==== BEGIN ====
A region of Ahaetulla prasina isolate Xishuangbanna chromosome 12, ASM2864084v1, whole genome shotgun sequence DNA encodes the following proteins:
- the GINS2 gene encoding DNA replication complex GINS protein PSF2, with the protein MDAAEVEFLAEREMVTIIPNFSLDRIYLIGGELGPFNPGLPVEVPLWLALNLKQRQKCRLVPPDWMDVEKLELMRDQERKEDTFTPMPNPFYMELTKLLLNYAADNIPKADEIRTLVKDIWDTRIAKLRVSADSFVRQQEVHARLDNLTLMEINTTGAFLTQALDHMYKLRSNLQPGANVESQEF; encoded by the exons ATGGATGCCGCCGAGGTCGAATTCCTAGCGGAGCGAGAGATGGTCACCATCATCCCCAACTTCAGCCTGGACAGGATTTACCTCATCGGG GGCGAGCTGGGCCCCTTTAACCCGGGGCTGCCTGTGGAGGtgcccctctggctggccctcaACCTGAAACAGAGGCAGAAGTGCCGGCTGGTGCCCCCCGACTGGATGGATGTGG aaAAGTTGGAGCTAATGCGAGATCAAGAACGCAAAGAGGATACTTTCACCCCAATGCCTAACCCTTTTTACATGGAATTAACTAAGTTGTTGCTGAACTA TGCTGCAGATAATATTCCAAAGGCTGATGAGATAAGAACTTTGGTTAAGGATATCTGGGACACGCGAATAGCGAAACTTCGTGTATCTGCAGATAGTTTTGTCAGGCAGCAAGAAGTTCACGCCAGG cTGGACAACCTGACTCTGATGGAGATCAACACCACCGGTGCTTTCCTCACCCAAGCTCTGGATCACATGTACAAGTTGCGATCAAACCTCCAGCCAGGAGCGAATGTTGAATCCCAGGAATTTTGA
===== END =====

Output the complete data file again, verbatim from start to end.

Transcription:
A region of Ahaetulla prasina isolate Xishuangbanna chromosome 12, ASM2864084v1, whole genome shotgun sequence DNA encodes the following proteins:
- the GINS2 gene encoding DNA replication complex GINS protein PSF2, with the protein MDAAEVEFLAEREMVTIIPNFSLDRIYLIGGELGPFNPGLPVEVPLWLALNLKQRQKCRLVPPDWMDVEKLELMRDQERKEDTFTPMPNPFYMELTKLLLNYAADNIPKADEIRTLVKDIWDTRIAKLRVSADSFVRQQEVHARLDNLTLMEINTTGAFLTQALDHMYKLRSNLQPGANVESQEF; encoded by the exons ATGGATGCCGCCGAGGTCGAATTCCTAGCGGAGCGAGAGATGGTCACCATCATCCCCAACTTCAGCCTGGACAGGATTTACCTCATCGGG GGCGAGCTGGGCCCCTTTAACCCGGGGCTGCCTGTGGAGGtgcccctctggctggccctcaACCTGAAACAGAGGCAGAAGTGCCGGCTGGTGCCCCCCGACTGGATGGATGTGG aaAAGTTGGAGCTAATGCGAGATCAAGAACGCAAAGAGGATACTTTCACCCCAATGCCTAACCCTTTTTACATGGAATTAACTAAGTTGTTGCTGAACTA TGCTGCAGATAATATTCCAAAGGCTGATGAGATAAGAACTTTGGTTAAGGATATCTGGGACACGCGAATAGCGAAACTTCGTGTATCTGCAGATAGTTTTGTCAGGCAGCAAGAAGTTCACGCCAGG cTGGACAACCTGACTCTGATGGAGATCAACACCACCGGTGCTTTCCTCACCCAAGCTCTGGATCACATGTACAAGTTGCGATCAAACCTCCAGCCAGGAGCGAATGTTGAATCCCAGGAATTTTGA